By Sherri Dugger
Dugger Family Farm
“So many friends and family … they want to come here, hang out, bring kids, eat the food … but really have no clue what it takes to make it happen.”
So began a Sunday morning text message from a friend who runs a family farm very similar to the one my husband, Randy, and I run, which we call Dugger Family Farm. She and I have become good friends over the few years that we have known one another. We can relate to one another’s journeys. We each purchased our properties around the same time. We came to many of the same conclusions about what we would do. We would care for animals, the land, and people—ourselves and our neighbors. We would raise and sell local foods. We would support our community. We would use our properties as sources of inspiration and education.
Randy and I moved to this property with little vision of what it might become. We renovated the house and quickly realized we would need infrastructure. Randy has built a small barn, a greenhouse, a shed, and a shop. He restored a one-car garage so that we could turn it into a local food store, and he is in the process of turning a milkhouse into a guest bathroom. We have installed pasture fencing, purchased a shed where the goats now sleep, and we continue to clean the grounds, ridding them of what appears to be the remnants of years of neglect. Everything we have done as time, money and energy has allowed—none of which we have in abundance.
Many lessons have accompanied the building out of this farm: We have learned where to find grant money, how to apply for that money (and how to accept getting turned down for it), where to buy the best seeds and plants, how to deal with weeds and pests, what food safety regulations apply to our operation, what permits we need, what legislation matters to us, and more. I now understand that, as a farm owner, I not only must tend to plants, animals, and land, but I also must operate a business, develop relationships, market our offerings, tell our story and stay up-to-date on current policy.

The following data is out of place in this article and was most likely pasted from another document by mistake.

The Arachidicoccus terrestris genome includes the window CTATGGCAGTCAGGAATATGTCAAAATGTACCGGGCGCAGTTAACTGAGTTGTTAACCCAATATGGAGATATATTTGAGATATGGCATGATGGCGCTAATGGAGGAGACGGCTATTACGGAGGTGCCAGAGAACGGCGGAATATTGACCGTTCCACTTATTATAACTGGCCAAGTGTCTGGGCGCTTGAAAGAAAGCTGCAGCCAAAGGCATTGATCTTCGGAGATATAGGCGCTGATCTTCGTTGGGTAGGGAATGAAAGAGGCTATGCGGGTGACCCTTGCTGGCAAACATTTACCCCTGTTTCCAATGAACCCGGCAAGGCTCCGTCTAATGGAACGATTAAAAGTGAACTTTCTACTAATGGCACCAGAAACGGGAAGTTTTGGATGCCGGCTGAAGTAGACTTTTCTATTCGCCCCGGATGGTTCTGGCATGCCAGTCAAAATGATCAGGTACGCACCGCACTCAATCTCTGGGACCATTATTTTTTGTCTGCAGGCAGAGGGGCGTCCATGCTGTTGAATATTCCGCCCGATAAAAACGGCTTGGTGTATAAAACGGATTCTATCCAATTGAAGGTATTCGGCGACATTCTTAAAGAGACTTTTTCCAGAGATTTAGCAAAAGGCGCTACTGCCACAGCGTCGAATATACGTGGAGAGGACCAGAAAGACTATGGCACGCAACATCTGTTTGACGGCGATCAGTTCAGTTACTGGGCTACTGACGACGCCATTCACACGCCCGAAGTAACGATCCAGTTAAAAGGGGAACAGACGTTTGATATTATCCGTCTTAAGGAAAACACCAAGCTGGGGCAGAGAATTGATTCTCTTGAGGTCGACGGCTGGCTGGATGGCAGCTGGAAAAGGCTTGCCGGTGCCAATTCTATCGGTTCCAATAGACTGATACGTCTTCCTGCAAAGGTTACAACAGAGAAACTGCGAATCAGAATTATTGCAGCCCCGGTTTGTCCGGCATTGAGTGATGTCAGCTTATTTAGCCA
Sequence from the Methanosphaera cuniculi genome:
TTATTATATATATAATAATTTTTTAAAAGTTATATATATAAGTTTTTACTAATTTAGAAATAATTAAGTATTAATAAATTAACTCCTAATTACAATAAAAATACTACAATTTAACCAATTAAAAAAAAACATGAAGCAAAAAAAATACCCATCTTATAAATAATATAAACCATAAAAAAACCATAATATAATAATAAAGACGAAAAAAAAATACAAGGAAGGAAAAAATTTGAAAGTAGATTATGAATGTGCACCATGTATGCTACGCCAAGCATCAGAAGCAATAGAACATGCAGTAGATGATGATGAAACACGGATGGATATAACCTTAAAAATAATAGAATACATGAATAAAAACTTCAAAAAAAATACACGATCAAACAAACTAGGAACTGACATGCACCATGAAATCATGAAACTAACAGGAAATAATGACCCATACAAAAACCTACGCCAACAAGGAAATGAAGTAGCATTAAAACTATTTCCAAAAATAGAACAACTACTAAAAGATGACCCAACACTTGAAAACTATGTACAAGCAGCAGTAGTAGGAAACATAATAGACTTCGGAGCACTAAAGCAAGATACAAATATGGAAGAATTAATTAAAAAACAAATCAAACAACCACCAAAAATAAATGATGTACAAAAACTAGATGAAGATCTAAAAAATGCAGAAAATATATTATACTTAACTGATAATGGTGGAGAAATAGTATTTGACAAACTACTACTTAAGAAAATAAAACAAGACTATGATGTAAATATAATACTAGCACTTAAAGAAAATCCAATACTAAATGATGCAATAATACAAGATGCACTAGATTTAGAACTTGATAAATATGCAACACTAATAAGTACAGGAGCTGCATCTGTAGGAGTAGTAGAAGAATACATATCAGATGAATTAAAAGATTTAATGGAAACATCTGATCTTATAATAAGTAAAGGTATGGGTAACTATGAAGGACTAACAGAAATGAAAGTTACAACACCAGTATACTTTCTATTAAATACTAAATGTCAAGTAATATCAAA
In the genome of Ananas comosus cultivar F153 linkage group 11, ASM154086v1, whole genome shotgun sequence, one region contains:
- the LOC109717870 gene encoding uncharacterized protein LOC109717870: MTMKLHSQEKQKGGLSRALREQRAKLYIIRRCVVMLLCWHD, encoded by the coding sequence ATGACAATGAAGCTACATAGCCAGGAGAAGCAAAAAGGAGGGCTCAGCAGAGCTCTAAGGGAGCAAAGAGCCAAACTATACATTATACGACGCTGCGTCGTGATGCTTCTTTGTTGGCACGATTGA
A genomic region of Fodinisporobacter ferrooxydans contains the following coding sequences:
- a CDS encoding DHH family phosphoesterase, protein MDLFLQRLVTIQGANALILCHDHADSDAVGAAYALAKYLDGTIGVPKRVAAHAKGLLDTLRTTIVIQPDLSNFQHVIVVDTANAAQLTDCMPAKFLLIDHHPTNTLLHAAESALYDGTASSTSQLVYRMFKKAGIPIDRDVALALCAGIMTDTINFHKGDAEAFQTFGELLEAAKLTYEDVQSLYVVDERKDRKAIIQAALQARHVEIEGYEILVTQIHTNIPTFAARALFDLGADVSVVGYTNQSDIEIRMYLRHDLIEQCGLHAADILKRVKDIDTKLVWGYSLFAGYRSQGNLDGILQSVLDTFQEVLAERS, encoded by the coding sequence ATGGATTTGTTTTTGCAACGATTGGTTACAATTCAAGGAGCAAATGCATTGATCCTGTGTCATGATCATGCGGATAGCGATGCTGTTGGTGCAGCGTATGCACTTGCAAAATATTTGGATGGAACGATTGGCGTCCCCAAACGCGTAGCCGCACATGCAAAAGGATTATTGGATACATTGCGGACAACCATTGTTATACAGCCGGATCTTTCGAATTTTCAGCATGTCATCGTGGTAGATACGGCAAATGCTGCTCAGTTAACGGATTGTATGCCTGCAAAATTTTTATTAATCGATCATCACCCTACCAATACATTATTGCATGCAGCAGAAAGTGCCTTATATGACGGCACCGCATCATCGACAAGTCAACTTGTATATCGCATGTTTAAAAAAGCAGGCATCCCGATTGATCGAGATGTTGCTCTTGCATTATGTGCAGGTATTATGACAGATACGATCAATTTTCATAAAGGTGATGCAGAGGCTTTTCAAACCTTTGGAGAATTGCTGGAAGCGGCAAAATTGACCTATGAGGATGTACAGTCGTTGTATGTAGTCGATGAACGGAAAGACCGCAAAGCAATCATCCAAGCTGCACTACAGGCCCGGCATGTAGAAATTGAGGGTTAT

Most farmers and local food entrepreneurs I meet don’t understand the importance of that last point. Operations can be wiped out because of policy that doesn’t support them, or—even worse—directly opposes them. Wisconsin, for instance, lost 500 of its dairy farms last year, thanks, in part, to bad policy. I’ve heard reports that the current rate of Wisconsin dairy farms closing sits around 11 farms per week. Wisconsin is one example of many such realities.
What we also didn’t know: We would change our minds a thousand times. For years, we discussed establishing a non-profit animal rescue. Then a trusted advisor quickly talked us out of that. We’ve sold eggs, microgreens, jams, and vegetables—but none in high enough quantities to sustain our operation. We’ve explored the ideas of starting a flower farm (that was just in my head, really), becoming an event venue (still might), offering an outdoor classroom (this would be lovely), and building a commercial kitchen (way too expensive).
For now, we are what we are. We care for alpacas, goats, bees, chickens, cats and dogs. We sell local food in our store. We tend to the land, and we do a great deal of work in the policy realm. All of that feels good. And right.
My friend and I continued our Sunday morning chat via text by offering words of encouragement. “I can’t believe how many times our plans have changed over the years,” I wrote. “Learn to accept that you won’t do everything you dream of doing. Letting go of some of those dreams has actually been freeing for me. I’m happier with the farm when I expect less from it.”
The most surprising lesson of all is maybe the best one I’ve taken from our moving to the country thus far: Letting go isn’t giving up. I’ve accepted that this farm may never look anything like what I once thought it could. When I walk the property, I’m overwhelmed by all that we’ve accomplished here. We are living in the midst of unimagined success. This tiny 3½-acre property now teems with life. We have planted hundreds of trees. We have taken in dozens of animals. We have created a home … for ourselves and for all that we love. A farmer’s life is often difficult. It is always unpredictable. When we purchased this property, I should have known the hardships and surprises that would accompany it. This is farm life, after all. I should have expected nothing less.